Python Tuple

Tuples are sequential data types in Python.

A Tuple is an immutable data type in Python i.e. once defined it can not be changed.

Use round brackets"()" to define a Tuple in Python and comma(,) to separate elements.

We can access Tuple elements using the index value of the element.

Like lists, there is both side indexing in Tuples in Python i.e. from the start indexing starts with “0” and from the end, indexing starts with “-1“.

Example

myTuple = (1, 2, 3, 4, "Hello", "World")  # defining a list
print(myTuple)  # printing a list
print(myTuple[0])  # printing first element
print(myTuple[1])  # printing 2nd element
print(myTuple[5])  # printing last element
print(myTuple[-1])  # printing last element
print(myTuple[-2])  # printing last 2nd element

Output

(1, 2, 3, 4, 'Hello', 'World')
1
2
World
World
Hello

One Element Tuple

If we want to declare one element Tuple then we need to put a comma(,) after the element.

Example

myTuple = (1)
myTuple1 = ("1")
myTuple2 = (1,)
print(type(myTuple))
print(type(myTuple1))
print(type(myTuple2))
            

Output

<class 'int'>
<class 'str'>
<class 'tuple'>

Range of Indexes

Like in Lists, we can specify the range of indexes to the tuples to return a part from the tuple.

When specifying a range, the return value will be a new tuple with the specified items excluding the last value.

Example

myTuple = (1, 2, 3, 4, "Hello", "World")  # index starts with 0
print(myTuple[0:3])  # 0 to 3-1=2(excluding last value)
print(myTuple[4:5])
print(myTuple[-6:-1])  # negative indexing similiar to list
print(myTuple[-3:-2])

Output

(1, 2, 3)
('Hello',)
(1, 2, 3, 4, 'Hello')
(4,)

Changing Element Values

It is not possible to change Tuple values after a Tuple is created.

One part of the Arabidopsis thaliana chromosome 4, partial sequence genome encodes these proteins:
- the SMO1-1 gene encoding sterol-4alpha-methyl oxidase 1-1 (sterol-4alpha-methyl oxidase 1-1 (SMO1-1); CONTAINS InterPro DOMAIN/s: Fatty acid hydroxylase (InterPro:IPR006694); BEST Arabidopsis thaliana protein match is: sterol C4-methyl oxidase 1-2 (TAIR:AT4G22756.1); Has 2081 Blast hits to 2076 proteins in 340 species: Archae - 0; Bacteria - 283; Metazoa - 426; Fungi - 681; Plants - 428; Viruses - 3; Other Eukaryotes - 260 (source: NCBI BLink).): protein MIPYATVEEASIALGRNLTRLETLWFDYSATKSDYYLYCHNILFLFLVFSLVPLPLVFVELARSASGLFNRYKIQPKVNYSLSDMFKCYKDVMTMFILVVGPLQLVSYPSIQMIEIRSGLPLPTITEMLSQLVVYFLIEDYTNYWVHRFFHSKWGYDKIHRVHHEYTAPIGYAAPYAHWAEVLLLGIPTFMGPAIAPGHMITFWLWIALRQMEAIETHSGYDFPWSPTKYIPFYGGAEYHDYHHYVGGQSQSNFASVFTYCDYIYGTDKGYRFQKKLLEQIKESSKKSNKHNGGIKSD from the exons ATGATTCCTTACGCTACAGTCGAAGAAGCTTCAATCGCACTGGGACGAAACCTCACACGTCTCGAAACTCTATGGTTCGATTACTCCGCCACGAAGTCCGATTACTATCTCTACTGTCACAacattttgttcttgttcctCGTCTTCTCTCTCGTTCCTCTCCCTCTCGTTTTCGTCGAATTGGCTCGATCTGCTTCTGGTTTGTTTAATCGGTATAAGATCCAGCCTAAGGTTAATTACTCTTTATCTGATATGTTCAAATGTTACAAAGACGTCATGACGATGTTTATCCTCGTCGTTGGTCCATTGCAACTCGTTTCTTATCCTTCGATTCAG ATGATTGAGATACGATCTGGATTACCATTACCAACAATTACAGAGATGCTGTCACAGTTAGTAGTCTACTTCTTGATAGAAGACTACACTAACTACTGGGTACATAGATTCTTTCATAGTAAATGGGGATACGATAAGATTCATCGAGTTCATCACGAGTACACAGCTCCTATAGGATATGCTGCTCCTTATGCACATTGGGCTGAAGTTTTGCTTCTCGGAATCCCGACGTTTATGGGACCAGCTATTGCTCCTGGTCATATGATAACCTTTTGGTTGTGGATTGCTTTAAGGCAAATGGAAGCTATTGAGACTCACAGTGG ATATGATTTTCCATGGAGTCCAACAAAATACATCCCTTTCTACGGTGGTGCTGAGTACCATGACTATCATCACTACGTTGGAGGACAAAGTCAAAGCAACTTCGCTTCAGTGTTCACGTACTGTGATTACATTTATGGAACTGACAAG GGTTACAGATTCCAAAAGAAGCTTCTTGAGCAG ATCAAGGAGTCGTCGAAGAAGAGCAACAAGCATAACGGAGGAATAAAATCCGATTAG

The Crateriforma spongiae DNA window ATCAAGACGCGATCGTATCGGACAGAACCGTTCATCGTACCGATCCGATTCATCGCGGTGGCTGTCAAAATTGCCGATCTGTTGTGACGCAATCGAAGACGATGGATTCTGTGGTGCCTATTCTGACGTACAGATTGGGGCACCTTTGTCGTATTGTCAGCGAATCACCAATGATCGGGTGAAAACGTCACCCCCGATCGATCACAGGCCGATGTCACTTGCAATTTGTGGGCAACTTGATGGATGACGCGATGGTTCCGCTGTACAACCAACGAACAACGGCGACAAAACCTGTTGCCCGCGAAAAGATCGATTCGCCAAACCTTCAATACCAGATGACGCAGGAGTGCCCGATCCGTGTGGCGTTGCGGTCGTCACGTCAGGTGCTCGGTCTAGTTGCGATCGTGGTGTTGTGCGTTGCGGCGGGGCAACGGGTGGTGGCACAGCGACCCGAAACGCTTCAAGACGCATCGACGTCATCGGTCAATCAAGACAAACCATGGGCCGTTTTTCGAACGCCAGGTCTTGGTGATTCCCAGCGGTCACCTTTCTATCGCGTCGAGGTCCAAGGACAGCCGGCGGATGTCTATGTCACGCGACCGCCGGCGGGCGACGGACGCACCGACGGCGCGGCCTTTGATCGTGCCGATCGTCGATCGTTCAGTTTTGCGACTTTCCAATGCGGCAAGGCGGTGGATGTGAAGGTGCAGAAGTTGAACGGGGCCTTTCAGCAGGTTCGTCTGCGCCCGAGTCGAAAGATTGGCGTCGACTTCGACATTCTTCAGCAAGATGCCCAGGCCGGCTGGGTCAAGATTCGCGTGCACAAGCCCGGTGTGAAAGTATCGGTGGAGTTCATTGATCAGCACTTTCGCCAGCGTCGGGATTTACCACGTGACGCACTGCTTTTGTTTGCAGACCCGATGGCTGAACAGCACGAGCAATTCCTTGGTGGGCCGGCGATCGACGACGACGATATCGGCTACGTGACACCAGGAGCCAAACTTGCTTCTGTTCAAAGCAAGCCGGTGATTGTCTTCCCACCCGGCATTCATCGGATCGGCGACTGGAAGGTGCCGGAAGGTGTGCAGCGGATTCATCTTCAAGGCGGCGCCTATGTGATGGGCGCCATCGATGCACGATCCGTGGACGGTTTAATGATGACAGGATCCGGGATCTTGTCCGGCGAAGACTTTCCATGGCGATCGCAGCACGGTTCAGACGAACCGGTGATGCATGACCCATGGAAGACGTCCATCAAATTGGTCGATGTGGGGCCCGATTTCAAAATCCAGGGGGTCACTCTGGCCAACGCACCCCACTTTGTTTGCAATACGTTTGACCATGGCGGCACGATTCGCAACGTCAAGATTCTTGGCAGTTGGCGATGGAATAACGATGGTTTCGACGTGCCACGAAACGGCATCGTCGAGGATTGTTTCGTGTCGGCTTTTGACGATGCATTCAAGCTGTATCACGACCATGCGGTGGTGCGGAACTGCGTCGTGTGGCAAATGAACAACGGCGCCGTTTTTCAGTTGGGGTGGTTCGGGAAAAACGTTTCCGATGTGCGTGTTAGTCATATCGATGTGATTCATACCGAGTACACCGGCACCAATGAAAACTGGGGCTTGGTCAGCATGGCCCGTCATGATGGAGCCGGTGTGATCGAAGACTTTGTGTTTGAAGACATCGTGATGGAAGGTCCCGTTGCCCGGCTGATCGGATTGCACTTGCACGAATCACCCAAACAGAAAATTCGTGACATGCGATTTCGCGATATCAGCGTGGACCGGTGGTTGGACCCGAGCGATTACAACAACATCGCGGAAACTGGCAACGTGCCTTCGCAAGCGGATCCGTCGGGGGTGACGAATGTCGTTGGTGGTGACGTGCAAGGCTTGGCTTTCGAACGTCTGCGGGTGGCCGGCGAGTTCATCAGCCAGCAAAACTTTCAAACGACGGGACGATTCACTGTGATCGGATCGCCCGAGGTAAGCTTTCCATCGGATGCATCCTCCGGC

Python will show you an error if we try to change the values.

Example

myTuple = (1, 2, 3, 4, "Hello", "World")
myTuple[0] = 2
print(myTuple)

Output

Traceback (most recent call last):
  File "/tmp/sessions/95fd31eb9f7a5397/main.py", line 2, in <module>
    myTuple[0] = 2
TypeError: 'tuple' object does not support item assignment

Deleting a Tuple

We can delete an entire Tuple using the "del" keyword.

Example

myTuple = (1, 2, 3, 4, "Hello", "World")
del myTuple
print(myTuple)

Output

Traceback (most recent call last):
  File "/tmp/sessions/1dd8fce2f6c4006a/main.py", line 3, in <module>
    print(myTuple)
NameError: name 'myTuple' is not defined

We can delete an entire Tuple but it is not possible to delete one or more elements of a Tuple. Because it will be considered as a change in Tuple which is not possible as Tuples are immutable i.e. can not be changed or modified after their creation.

Example

myTuple = (1, 2, 3, 4, "Hello", "World")
del myTuple[0]

Output

Traceback (most recent call last):
  File "/tmp/sessions/5fa1dff2b174e015/main.py", line 2, in <module>
    del myTuple[0]
TypeError: 'tuple' object doesn't support item deletion

Tuple Length

We can "len()" to know the length of a Tuple.

"len()" function is used to calculate the length of other Python objects as well like "Strings and Lists" .

Example

myString = "I am a String"
myList = ["I", "am", "a", "List"]
myTuple = ("I", "am", "a", "Tuple")
print(len(myString))
print(len(myList))
print(len(myTuple))

Output

13
4
4

Joining Two Tuples

We can add or join two or more tuples using "+" operator.

Example

myTuple1 = (1, 2, 3, 4)
myTuple2 = (5, 6, 7, 8)
myTuple3 = (9, 10, 11, 12)
add1 = myTuple1 + myTuple2
add2 = myTuple1 + myTuple2 + myTuple3
print(add1)
print(add2)

Output

(1, 2, 3, 4, 5, 6, 7, 8)
(1, 2, 3, 4, 5, 6, 7, 8, 9, 10, 11, 12)

Tuple Constructor

We can use "tuple()" constructor to create a Tuple.

Example

myStr = "1234"
myList = [1, 2, 3, 4]
myTuple1 = tuple((myStr))
myTuple2 = tuple((myList))
emptyTuple = tuple()
print(emptyTuple)
print(myTuple1)
print(myTuple2)

Output

()
('1', '2', '3', '4')
(1, 2, 3, 4)

Tuple Methods

There are two built-in methods in Python that we can use on Tuples.

1. count()

It returns the number of times a specific value is found inside a Tuple.

Example

myTuple = (1, 2, 3, 4, 1, 2, 1)
print(myTuple.count(1))

Output

3

2. index()

Searches for the specific value inside a Tuple and returns its index.

Example

myTuple = (1, 2, 3, 4)
print(myTuple.index(2))

Output

1

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